Fm: Bob Fitch
Somehow, LIUNA's pr person completely missed
the point of my critique of her boss. I never said General President
Coia wouldn't allow blacks to be dues-paying members. Or that
he wasn't engaged now in a massive public relations-driven organizing
The point of my criticism of LIUNA, which
Ms. Fisher doesn't contest, is that it's been run by the mob
for sixty years. I didn't invent that charge. The Justice Department
did. Given this history, what does "organizing" mean?
New Yorkers who ride the subway can see exactly
what it means: look at the ads paid for by SEIU 32B-32J. They
. charge that Citibank got rid of minority workers and hired lower
paid whites at cut-rate terms. What union represents the workers
who displaced them? LIUNA. This kind of "organizing"
fills Coia's coffers, but it empties trade unionism of any meaning
or advantage to the members. .
Of course, Coia claims now, under pressure
of a threatened federal RICO suit that he's battling the mob.
And he points to all the individual mobsters he's dismissed. But
you can't get rid of organized crime just by firing individuals.
The problem isn't personal corruption. It's a corrupt system.
We're talking here about organized crime. New crooks simply replace
the old. Even when the government steps in and gets rid of them,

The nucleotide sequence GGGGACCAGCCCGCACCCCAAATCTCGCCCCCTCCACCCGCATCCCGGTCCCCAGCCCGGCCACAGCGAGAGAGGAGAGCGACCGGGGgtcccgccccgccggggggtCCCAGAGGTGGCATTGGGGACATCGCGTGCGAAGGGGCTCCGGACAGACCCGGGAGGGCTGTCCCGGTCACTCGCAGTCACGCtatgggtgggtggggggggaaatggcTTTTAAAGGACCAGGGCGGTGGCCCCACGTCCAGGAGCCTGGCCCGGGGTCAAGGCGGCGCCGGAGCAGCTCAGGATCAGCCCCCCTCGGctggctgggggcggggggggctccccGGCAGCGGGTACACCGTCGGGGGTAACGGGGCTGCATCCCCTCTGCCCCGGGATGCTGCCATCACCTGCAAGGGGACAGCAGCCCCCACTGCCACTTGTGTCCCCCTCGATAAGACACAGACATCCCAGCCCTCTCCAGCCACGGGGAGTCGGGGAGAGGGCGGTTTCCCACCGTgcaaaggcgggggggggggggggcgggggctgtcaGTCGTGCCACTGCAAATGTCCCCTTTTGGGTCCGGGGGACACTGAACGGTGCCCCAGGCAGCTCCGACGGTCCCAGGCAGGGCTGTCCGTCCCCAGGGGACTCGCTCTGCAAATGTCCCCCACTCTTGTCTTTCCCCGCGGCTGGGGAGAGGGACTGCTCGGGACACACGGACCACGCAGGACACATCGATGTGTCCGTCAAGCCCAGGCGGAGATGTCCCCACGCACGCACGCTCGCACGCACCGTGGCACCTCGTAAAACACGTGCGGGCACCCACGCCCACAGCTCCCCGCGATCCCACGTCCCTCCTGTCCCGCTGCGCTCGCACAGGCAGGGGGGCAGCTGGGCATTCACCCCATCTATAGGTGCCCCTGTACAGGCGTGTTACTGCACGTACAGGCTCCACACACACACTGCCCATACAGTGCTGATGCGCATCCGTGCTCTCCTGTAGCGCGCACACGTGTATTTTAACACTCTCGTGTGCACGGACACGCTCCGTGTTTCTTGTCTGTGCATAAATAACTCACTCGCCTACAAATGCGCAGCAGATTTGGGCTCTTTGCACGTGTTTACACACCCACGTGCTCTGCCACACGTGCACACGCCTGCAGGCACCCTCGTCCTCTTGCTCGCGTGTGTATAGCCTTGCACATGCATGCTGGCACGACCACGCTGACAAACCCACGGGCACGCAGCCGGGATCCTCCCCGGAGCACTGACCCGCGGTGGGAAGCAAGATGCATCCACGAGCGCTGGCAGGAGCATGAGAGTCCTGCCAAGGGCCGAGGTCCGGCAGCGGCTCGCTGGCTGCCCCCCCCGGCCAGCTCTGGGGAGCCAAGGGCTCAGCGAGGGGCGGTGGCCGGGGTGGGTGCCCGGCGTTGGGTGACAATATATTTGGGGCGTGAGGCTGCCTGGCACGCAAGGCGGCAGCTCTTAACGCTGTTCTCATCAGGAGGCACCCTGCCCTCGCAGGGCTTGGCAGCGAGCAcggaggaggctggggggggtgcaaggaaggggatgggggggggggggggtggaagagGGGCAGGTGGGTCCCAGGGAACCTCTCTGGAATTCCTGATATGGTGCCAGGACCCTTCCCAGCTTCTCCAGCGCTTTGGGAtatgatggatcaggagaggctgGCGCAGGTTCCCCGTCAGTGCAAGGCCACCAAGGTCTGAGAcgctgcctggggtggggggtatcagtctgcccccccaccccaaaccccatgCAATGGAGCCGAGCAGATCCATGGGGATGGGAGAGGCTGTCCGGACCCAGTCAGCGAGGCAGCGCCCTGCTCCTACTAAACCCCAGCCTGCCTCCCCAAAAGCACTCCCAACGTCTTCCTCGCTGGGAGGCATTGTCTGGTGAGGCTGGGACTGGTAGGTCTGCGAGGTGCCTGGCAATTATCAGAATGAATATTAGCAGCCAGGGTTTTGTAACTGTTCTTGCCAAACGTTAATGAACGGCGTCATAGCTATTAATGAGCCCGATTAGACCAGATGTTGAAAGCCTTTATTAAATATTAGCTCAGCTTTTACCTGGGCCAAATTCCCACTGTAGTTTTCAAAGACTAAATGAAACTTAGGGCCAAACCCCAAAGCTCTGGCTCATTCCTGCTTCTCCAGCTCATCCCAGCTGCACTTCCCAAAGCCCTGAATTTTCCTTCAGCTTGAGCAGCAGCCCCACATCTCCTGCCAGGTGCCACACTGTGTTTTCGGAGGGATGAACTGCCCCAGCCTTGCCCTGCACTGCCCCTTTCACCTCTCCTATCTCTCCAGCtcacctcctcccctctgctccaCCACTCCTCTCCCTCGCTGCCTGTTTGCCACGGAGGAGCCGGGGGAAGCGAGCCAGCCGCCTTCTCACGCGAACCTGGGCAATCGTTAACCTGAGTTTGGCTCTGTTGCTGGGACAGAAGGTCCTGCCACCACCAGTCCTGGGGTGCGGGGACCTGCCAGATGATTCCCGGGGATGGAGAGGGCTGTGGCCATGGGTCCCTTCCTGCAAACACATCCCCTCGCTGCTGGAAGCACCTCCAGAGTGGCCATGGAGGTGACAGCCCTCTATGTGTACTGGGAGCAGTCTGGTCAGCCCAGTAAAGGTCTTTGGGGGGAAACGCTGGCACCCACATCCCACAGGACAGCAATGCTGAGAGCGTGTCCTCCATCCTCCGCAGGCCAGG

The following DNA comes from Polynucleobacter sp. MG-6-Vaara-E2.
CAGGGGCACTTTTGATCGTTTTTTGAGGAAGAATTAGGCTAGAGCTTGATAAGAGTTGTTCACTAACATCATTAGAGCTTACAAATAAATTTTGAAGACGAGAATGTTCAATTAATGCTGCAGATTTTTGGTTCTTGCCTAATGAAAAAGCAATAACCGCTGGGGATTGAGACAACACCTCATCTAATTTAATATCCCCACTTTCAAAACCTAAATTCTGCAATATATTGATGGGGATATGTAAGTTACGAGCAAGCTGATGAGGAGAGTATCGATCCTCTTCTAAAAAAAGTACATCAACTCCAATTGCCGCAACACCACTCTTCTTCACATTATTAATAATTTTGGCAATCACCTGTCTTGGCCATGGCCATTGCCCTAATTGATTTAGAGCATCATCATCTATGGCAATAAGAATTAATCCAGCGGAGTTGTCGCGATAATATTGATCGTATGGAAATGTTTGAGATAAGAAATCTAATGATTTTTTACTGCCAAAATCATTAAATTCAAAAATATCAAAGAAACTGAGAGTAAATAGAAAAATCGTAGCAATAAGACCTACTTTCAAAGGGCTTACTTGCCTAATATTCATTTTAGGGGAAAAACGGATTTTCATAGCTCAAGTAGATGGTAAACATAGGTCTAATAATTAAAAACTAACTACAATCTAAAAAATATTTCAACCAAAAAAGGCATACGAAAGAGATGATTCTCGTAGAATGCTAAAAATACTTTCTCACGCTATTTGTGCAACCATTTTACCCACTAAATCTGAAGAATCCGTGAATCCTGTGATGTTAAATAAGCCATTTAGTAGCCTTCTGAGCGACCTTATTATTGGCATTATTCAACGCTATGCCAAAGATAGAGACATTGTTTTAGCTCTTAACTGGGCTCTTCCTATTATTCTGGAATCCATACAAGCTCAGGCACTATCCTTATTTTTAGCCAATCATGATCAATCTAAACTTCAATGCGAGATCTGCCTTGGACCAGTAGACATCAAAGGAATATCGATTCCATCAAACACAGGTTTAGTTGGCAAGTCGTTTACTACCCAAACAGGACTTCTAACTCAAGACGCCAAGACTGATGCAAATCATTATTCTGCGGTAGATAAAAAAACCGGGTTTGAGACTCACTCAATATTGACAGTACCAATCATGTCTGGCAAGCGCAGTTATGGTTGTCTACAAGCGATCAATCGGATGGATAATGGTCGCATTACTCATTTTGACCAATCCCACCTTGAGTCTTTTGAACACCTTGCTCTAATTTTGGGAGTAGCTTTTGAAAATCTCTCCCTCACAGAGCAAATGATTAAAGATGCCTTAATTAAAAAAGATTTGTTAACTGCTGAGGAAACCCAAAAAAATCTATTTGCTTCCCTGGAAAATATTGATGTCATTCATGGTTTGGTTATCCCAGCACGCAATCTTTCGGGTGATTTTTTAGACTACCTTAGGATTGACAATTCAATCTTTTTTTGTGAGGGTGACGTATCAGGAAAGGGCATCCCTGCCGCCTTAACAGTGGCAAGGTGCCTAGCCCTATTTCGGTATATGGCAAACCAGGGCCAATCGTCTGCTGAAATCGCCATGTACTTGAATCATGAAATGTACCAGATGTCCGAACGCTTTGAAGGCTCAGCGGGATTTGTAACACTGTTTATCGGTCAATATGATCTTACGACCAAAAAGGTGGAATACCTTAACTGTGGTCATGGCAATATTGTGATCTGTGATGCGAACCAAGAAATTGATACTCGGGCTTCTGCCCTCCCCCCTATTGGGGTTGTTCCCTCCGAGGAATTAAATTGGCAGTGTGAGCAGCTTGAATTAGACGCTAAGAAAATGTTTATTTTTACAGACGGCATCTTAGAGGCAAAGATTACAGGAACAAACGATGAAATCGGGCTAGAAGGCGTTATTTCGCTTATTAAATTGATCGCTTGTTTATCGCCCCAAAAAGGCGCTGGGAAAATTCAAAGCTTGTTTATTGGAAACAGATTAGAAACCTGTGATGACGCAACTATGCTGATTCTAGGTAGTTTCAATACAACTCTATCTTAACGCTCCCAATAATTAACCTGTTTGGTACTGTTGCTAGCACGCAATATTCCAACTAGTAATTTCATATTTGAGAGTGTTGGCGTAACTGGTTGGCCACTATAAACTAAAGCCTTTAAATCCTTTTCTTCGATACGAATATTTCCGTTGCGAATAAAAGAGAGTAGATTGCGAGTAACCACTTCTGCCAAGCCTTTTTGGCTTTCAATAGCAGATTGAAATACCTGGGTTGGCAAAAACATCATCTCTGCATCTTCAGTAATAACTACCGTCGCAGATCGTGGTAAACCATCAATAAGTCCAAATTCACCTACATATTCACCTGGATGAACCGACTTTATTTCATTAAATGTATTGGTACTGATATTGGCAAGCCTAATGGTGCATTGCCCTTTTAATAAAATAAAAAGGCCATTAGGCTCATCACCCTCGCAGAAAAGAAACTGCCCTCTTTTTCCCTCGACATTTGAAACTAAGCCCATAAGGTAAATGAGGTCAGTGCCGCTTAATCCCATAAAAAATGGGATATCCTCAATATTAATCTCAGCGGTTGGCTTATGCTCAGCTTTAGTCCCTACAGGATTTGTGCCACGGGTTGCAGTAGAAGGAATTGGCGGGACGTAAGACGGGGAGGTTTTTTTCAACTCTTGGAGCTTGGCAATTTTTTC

little changes. Look at the "Goodfellows" Local, Teamsters
295, a classic case of how top-down reform run by high priced
lawyers didn't work.
The only way to change a corrupt system,
is to create a new system, It's called "democracy."
Bring the members into the life of the union. Allow members --
not delegates and business agents controlled by the outside power
center to elect all international officers. Encourage members'
participation in elections. Is this happening in LIUNA now?
You wonder. What kind of an election is it, when the only alternative to, Coia is Bruno Caruso? According to the Providence Journal, Caruso has been charged with organized crime connections and calls for breaking LIUNA's self- agreement with the government. What kind of election process is it when, as the Association for Union Democracy reports in its December Newsletter, there's no real campaign? In Northern California, for instance, members weren't informed of the election forum. Of 18,000 members, only two showed up.
Five years ago Coia's people didn't bother
with The Nation. He didn't need legitimacy then. He does
now. He wants to get it from Nation readers rather than
from his members. As Barney Scanlon, LIUNA dissident in Local
66 wrote recently, "Those who hold top power in LIUNA and
who can dominate the whole union from top to bottom DO NOT DEPEND
UPQN YOUR VOTES. " The desire to preserve that domination
explains why his pr people have time to respond to Nation
critics but none to mobilize member to participate in the referendum
on whether or not to elect officers.